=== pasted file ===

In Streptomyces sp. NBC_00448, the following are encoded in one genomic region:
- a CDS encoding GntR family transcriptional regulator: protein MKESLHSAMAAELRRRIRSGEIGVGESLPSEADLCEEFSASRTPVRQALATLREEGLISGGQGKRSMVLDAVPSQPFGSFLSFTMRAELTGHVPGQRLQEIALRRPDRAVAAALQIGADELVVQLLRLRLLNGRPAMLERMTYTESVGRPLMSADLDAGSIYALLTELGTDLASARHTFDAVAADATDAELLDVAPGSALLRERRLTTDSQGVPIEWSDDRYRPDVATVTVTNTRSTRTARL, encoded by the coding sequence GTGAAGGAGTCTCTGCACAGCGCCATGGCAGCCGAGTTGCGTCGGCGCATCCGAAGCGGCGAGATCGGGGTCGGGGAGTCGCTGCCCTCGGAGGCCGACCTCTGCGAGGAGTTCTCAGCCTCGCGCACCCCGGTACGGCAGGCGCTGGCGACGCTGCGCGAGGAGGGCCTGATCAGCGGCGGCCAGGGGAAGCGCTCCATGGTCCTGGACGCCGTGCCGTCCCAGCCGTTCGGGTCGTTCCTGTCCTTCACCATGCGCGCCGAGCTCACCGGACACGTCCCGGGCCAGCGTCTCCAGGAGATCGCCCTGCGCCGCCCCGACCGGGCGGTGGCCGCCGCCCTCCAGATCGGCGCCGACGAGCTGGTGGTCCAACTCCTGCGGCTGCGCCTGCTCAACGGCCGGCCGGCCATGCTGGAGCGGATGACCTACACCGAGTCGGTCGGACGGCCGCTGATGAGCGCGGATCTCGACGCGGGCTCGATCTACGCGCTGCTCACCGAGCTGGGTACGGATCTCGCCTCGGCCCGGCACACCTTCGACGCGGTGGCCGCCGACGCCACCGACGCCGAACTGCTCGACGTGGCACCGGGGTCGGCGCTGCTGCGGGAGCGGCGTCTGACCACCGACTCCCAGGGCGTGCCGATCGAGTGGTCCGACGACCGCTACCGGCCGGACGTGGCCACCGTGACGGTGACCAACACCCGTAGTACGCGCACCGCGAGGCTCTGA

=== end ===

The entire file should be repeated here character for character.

In Streptomyces sp. NBC_00448, the following are encoded in one genomic region:
- a CDS encoding GntR family transcriptional regulator: protein MKESLHSAMAAELRRRIRSGEIGVGESLPSEADLCEEFSASRTPVRQALATLREEGLISGGQGKRSMVLDAVPSQPFGSFLSFTMRAELTGHVPGQRLQEIALRRPDRAVAAALQIGADELVVQLLRLRLLNGRPAMLERMTYTESVGRPLMSADLDAGSIYALLTELGTDLASARHTFDAVAADATDAELLDVAPGSALLRERRLTTDSQGVPIEWSDDRYRPDVATVTVTNTRSTRTARL, encoded by the coding sequence GTGAAGGAGTCTCTGCACAGCGCCATGGCAGCCGAGTTGCGTCGGCGCATCCGAAGCGGCGAGATCGGGGTCGGGGAGTCGCTGCCCTCGGAGGCCGACCTCTGCGAGGAGTTCTCAGCCTCGCGCACCCCGGTACGGCAGGCGCTGGCGACGCTGCGCGAGGAGGGCCTGATCAGCGGCGGCCAGGGGAAGCGCTCCATGGTCCTGGACGCCGTGCCGTCCCAGCCGTTCGGGTCGTTCCTGTCCTTCACCATGCGCGCCGAGCTCACCGGACACGTCCCGGGCCAGCGTCTCCAGGAGATCGCCCTGCGCCGCCCCGACCGGGCGGTGGCCGCCGCCCTCCAGATCGGCGCCGACGAGCTGGTGGTCCAACTCCTGCGGCTGCGCCTGCTCAACGGCCGGCCGGCCATGCTGGAGCGGATGACCTACACCGAGTCGGTCGGACGGCCGCTGATGAGCGCGGATCTCGACGCGGGCTCGATCTACGCGCTGCTCACCGAGCTGGGTACGGATCTCGCCTCGGCCCGGCACACCTTCGACGCGGTGGCCGCCGACGCCACCGACGCCGAACTGCTCGACGTGGCACCGGGGTCGGCGCTGCTGCGGGAGCGGCGTCTGACCACCGACTCCCAGGGCGTGCCGATCGAGTGGTCCGACGACCGCTACCGGCCGGACGTGGCCACCGTGACGGTGACCAACACCCGTAGTACGCGCACCGCGAGGCTCTGA